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Danielle Roper and Garnett Roper | Has Malahoo Forte lost her humanity?

Published:Sunday | June 19, 2016 | 12:44 AMDanielle Roper, Garnett Roper
Garnett Roper
Danielle Roper
Mourners gather during a visitation for Pulse nightclub shooting victim Javier Jorge-Reyes in Orlando, Florida, on June 15.
Marlene Malahoo Forte sparked anger and support from conflicting sides of a debate about the propriety of the US Embassy raising the Pride flag in support of gay victims in the Orlando mass shooting a week ago.

During a previous Jamaica Labour Party administration, Jamaica was made to pay a heavy price for its misfeasance in foreign policy with the United States. The foreign policy faux pas then cost Jamaica a hiatus in relations with Washington, as the US refused to name an ambassador to Jamaica for a protracted period.

While there was no open hostility from the USA during that time, bilateral opportunities may have been missed. The dispute was triggered because the Golding administration believed that it was in the interest of his party and the underlying popular base to oppose the extradition of Christopher 'Dudus' Coke to face drug and racketeering charges in the US. Coke later pleaded guilty to racketeering charges and was appropriately sentenced.

It was in that context that Bruce Golding declared, in attempt to sock it to the USA, that constitutional rights did not begin at Liguanea (the location of the US Embassy in Jamaica). The pretext then was that Golding was making a stand for Jamaica’s sovereignty, in opposing the extradition of Coke. But it was nothing more than an attempt to use populism to trump the rule of law.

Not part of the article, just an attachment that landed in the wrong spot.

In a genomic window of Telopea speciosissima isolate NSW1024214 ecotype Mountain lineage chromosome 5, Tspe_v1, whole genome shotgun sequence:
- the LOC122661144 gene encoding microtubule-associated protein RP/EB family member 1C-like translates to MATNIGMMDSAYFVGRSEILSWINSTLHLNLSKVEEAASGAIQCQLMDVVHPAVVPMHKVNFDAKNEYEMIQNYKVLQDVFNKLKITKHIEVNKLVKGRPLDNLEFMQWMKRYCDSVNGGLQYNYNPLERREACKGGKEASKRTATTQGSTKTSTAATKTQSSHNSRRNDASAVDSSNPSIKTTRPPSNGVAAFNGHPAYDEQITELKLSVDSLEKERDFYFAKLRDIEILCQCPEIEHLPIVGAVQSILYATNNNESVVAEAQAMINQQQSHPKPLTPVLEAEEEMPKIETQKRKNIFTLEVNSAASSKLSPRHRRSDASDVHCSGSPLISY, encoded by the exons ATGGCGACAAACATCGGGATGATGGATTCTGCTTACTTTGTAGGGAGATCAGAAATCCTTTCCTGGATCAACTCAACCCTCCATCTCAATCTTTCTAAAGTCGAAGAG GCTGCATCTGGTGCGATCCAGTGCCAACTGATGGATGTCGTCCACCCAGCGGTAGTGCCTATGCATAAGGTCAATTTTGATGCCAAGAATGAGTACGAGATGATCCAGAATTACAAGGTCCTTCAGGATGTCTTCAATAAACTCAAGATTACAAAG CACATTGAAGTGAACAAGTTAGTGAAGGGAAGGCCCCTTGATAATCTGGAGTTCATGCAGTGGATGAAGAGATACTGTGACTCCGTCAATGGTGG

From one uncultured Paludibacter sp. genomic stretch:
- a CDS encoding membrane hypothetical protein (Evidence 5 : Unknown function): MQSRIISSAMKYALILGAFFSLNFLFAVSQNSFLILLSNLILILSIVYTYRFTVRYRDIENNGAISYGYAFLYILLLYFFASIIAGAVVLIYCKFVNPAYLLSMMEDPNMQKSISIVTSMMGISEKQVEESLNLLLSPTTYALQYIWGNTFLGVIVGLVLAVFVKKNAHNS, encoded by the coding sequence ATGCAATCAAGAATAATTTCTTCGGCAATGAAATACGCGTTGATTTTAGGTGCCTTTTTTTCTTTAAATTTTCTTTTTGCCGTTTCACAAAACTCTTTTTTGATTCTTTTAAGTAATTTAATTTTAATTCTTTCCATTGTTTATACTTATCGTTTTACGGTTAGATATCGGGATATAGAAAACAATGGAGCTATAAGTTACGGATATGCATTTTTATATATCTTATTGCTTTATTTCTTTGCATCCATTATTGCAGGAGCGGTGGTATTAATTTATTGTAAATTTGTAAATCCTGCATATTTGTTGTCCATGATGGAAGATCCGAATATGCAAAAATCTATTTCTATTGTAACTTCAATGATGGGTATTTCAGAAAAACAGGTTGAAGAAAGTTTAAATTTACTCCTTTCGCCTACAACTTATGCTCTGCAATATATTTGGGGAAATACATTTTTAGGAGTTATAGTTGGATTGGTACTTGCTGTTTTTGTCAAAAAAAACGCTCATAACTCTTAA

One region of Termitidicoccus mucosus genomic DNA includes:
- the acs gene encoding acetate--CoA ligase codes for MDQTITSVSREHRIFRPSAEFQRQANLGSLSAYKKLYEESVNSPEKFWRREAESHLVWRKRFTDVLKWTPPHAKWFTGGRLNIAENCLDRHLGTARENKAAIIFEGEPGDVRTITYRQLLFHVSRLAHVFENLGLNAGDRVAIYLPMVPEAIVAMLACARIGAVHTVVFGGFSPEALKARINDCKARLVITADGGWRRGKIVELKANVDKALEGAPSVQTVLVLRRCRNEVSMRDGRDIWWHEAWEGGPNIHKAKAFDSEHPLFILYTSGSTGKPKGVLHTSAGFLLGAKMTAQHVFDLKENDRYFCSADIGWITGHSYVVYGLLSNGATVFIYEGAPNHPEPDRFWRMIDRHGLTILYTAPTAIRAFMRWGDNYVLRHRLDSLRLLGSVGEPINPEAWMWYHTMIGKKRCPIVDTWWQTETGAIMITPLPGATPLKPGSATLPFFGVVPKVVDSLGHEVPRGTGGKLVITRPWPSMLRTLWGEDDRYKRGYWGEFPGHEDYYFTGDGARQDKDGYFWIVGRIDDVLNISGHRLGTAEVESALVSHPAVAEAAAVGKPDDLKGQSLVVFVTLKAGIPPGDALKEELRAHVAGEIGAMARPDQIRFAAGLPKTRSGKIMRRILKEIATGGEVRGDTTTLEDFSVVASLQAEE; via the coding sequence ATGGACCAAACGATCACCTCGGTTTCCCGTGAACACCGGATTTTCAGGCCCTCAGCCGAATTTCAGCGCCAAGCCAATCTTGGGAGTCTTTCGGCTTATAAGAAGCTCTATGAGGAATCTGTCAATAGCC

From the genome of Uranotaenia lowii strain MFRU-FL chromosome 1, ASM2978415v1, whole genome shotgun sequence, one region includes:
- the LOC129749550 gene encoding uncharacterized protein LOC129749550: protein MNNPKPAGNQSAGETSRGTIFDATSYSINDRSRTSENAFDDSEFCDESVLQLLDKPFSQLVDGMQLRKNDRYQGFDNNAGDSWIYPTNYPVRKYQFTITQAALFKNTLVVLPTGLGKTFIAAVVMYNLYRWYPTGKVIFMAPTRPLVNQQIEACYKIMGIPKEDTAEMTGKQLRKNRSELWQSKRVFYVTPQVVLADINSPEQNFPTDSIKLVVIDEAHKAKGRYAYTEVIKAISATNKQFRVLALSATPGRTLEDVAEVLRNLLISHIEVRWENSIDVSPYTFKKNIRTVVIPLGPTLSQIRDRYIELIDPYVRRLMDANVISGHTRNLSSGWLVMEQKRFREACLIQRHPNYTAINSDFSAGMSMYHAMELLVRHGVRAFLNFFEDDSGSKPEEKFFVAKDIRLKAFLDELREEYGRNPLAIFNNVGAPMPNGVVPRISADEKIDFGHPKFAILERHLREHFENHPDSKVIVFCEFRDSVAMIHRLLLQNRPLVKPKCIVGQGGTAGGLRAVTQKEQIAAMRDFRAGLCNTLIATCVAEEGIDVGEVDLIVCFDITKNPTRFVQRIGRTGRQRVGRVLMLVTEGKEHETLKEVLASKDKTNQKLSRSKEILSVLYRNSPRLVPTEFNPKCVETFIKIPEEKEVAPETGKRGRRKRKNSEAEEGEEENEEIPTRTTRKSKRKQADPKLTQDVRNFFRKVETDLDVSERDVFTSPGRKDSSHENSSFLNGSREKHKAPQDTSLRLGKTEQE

It is certainly remarkable to me that so soon into the life of the Holness administration, they have stumbled on another attempt to create a hiatus in US-Jamaica relations. It is clear that the Obama administration, through its Kingston embassy, is being quite mature, measured and temperate in its response to Attorney General Marlene Malahoo Forte who, in a tweet on the attorney general's official handle, suggested that by flying the rainbow flag over the US Embassy building in Kingston, the embassy was disrespecting Jamaican law.

What the US Embassy in Kingston did was nothing less than what thinking people the world over would have expected. They flew at half-mast the American flag, as President Obama instructed in the wake of the massacre at a gay nightclub in Orlando, and also hoisted the LGBT rainbow flag at half mast in act of solidarity. The Pulse nightclub mass shooting was one of the most horrendous tragedies of US history and one of the most heinous acts of violence against a minority group in recent memory. This is a time for members of the international community to affirm the value of human life, regardless of race, gender, and sexual orientation.

Inconvenient truth